Goal setting is not that interesting to most of us. In fact, it’s boring and sometimes even useless. But usually that’s because we set too many goals or parameters.

Just One Big Goal

This year, how about one big goal? How about that ONE thing that you want to get going this year? That ONE thing you’ve been waiting to do, but life finds a way to stop you from doing.

Maybe it’s a recording of your music, maybe it’s finishing that book, maybe it’s some other creative passion. I know from experience that those things will only get started and done if you move them to the front and center of your life.

Whatever it is, there’s been something holding you back. This year make it your big goal to find a way through the roadblocks, which are usually two or three big ones.

1. Money

“I think money is a wonderful thing because it enables you to do things. It enables you to invest in ideas that don't have a short-term payback.” - Steve Jobs

To do larger projects, especially if you are creating a film or a recording project, there is most likely a cost that is beyond your reach. This can be a huge stumbling block. There’s seldom that kind of free money sitting around and, with so many people wanting to do these kinds of things, it’s hard to find companies to foot the bill. So what to do?

Well, like any business, it takes capital to start. And yes, I am calling becoming a recording artist, movie director, or any other fulltime artistic career a small business.

So where does any capital come from? Well, we either raise it, finance it, or save up for it. You see people all the time raising money on Kickstarter or some other funding site. Businesses start with small business loans all the time, providing they have a strong business plan or a partner who believes in them. And yes, dear reader, there is always just working more or longer and saving it up.

2. Time

When I did a poll last year (which I will repeat again below), the two main answers to what holds you back from your creative dreams were Money and Time.

Most of us could afford to do the thing we most want to do, but we don’t prioritize our time correctly in order to achieve it. We watch TV, or say yes to too many things other than the one thing we want to do most in the world. Often we’re so busy making sure we are doing everything everyone wants, we forget to make sure we do the thing we know we should be doing.

“The key is not to prioritize what's on your schedule, but to schedule your priorities.” - Stephen Covey

3. Location

Many people we work with in music come to Nashville because they are completely isolated where they are. Even if there is someone to work with, their choices in studio, gear, engineer, musicians, and then marketing are very limited.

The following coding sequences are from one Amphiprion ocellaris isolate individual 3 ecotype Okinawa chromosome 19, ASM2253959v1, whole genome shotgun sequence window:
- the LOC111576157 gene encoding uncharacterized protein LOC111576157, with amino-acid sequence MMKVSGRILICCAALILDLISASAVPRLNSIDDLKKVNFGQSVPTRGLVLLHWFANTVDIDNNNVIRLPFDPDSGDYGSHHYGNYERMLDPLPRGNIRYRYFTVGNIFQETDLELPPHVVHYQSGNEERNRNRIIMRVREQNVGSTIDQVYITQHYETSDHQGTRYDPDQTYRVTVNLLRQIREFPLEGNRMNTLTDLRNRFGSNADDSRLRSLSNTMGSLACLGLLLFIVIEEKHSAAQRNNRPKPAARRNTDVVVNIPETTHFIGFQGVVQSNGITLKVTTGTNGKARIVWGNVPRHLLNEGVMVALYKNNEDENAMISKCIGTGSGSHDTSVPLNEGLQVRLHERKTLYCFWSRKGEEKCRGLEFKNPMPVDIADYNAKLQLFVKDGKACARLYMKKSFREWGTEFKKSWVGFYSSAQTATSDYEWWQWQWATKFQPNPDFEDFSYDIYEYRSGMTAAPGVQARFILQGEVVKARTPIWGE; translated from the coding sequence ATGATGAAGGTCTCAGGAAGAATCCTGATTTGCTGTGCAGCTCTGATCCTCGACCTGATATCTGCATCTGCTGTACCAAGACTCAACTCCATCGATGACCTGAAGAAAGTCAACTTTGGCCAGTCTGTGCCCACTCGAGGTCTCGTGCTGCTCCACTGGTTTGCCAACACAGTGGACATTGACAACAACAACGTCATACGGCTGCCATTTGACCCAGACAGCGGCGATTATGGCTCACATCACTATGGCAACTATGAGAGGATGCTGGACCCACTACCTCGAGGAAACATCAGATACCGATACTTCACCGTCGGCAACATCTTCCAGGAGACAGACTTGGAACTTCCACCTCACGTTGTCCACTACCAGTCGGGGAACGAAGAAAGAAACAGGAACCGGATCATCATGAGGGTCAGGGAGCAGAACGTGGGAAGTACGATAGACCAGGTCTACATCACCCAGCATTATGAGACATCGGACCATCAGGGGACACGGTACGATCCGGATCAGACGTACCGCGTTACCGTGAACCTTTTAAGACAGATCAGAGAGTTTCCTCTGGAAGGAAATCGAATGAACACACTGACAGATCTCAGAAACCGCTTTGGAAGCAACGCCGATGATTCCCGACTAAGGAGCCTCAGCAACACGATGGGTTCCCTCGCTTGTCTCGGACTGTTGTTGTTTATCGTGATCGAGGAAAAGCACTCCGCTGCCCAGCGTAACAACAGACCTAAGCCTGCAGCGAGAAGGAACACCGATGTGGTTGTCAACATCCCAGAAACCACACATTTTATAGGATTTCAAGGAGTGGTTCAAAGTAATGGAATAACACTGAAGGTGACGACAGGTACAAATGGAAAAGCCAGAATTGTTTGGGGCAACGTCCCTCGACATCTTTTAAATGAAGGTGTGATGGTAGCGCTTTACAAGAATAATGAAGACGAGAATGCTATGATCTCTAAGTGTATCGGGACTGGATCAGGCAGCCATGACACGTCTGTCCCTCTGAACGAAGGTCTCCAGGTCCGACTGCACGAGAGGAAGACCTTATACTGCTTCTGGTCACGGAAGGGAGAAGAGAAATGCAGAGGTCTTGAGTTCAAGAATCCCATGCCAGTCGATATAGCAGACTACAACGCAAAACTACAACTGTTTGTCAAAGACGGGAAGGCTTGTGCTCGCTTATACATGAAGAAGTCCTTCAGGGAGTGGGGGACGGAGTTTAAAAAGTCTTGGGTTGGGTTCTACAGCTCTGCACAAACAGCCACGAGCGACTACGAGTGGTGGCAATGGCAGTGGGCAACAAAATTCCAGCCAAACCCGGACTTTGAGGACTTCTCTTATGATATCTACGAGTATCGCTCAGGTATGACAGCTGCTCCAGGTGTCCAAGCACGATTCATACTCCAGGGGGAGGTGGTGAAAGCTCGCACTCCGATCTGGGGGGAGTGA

Maybe it’s time for you to look beyond your little corner of the world. No matter how much you may love your local team, you may actually be stunting your and their growth by just doing the same thing over and over where you are.

“Location is all about the efficiency of work for me.” - Michelle Grabner

Sometimes just going where the top pros are in your specific genre or profession can be a huge difference on getting to the next plateau in your art.

So this year, make it your goal to finally get to the dream.  Break through the things that have been blocking you, and get to the life God has had for you all along.

Have a great year!!

Eric Copeland is president of Creative Soul Records and helps creative artists every single day get on track, make the project of their dreams, and get it out to the world. We’re looking for NEW ARTISTS to bring through our unique program for 2016! If you’d like more information, go to

So, what is holding YOU back from your creative dreams? Take the Quick Poll here >

More blog posts on this topic:

This is the Year

No Resolutions, Just Resolute!

You Can Get There From Here

Monday, August 10, 2015

5 Traits of Successful Creatives

“I believe that God has put gifts and talents and ability on the inside of every one of us. When you develop that and you believe in yourself and you believe that you're a person of influence and a person of purpose, I believe you can rise up out of any situation.” – Joel Osteen

Every day I meet creative Christians looking to figure out a path to making things work. They are looking for the answers to how to be successful with their talent, when others can’t find the secret recipe and just give it up.

It’s a long road for those of us who want to live out our creative life, and to get through it, I think you need five things.